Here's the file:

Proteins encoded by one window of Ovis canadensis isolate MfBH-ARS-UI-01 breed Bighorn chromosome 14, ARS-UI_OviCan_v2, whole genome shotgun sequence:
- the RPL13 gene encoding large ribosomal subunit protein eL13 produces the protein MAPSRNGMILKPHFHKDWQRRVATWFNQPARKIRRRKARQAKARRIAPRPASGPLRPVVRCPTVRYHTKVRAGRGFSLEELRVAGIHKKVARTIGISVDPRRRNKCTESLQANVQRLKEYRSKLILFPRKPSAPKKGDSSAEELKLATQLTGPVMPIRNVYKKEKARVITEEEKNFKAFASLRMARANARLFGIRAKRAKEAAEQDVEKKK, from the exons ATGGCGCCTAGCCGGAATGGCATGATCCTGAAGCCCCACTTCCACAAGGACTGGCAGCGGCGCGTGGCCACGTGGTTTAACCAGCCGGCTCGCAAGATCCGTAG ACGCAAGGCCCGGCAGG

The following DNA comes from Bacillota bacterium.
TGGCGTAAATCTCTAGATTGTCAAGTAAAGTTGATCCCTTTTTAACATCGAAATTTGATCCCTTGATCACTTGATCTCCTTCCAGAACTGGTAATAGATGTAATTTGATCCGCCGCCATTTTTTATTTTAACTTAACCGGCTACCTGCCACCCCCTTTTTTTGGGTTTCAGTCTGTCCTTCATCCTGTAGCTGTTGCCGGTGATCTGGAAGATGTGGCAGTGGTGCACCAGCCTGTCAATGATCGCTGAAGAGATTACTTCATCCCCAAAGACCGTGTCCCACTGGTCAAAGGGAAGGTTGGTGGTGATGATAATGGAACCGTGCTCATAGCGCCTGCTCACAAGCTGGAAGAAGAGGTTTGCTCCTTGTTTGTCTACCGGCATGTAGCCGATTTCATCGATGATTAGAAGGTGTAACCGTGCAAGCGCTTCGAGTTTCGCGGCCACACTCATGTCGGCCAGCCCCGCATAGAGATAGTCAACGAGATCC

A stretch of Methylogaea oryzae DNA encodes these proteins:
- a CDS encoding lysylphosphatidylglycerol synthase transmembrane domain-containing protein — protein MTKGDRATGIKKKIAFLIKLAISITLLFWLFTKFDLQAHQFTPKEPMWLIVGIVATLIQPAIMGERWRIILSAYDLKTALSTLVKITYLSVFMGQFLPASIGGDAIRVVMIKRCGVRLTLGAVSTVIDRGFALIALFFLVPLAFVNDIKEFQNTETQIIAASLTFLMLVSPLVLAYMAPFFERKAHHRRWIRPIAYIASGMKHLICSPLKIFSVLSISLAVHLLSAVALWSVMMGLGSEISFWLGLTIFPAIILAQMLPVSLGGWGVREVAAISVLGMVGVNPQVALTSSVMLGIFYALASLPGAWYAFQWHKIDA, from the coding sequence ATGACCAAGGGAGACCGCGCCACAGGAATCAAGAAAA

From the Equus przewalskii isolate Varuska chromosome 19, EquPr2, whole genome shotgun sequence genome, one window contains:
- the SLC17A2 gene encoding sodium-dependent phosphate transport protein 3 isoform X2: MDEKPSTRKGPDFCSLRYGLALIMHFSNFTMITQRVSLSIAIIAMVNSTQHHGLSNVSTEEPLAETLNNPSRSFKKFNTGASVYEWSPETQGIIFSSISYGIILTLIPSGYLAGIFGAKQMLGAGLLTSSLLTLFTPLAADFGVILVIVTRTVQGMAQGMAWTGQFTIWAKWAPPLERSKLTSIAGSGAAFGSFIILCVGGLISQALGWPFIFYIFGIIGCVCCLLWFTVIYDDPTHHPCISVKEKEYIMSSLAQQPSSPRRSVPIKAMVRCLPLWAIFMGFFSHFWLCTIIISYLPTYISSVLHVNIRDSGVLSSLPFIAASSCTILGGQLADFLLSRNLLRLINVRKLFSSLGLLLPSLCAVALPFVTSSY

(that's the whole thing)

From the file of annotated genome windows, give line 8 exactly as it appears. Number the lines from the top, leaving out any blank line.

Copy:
- the SLC17A2 gene encoding sodium-dependent phosphate transport protein 3 isoform X2: MDEKPSTRKGPDFCSLRYGLALIMHFSNFTMITQRVSLSIAIIAMVNSTQHHGLSNVSTEEPLAETLNNPSRSFKKFNTGASVYEWSPETQGIIFSSISYGIILTLIPSGYLAGIFGAKQMLGAGLLTSSLLTLFTPLAADFGVILVIVTRTVQGMAQGMAWTGQFTIWAKWAPPLERSKLTSIAGSGAAFGSFIILCVGGLISQALGWPFIFYIFGIIGCVCCLLWFTVIYDDPTHHPCISVKEKEYIMSSLAQQPSSPRRSVPIKAMVRCLPLWAIFMGFFSHFWLCTIIISYLPTYISSVLHVNIRDSGVLSSLPFIAASSCTILGGQLADFLLSRNLLRLINVRKLFSSLGLLLPSLCAVALPFVTSSY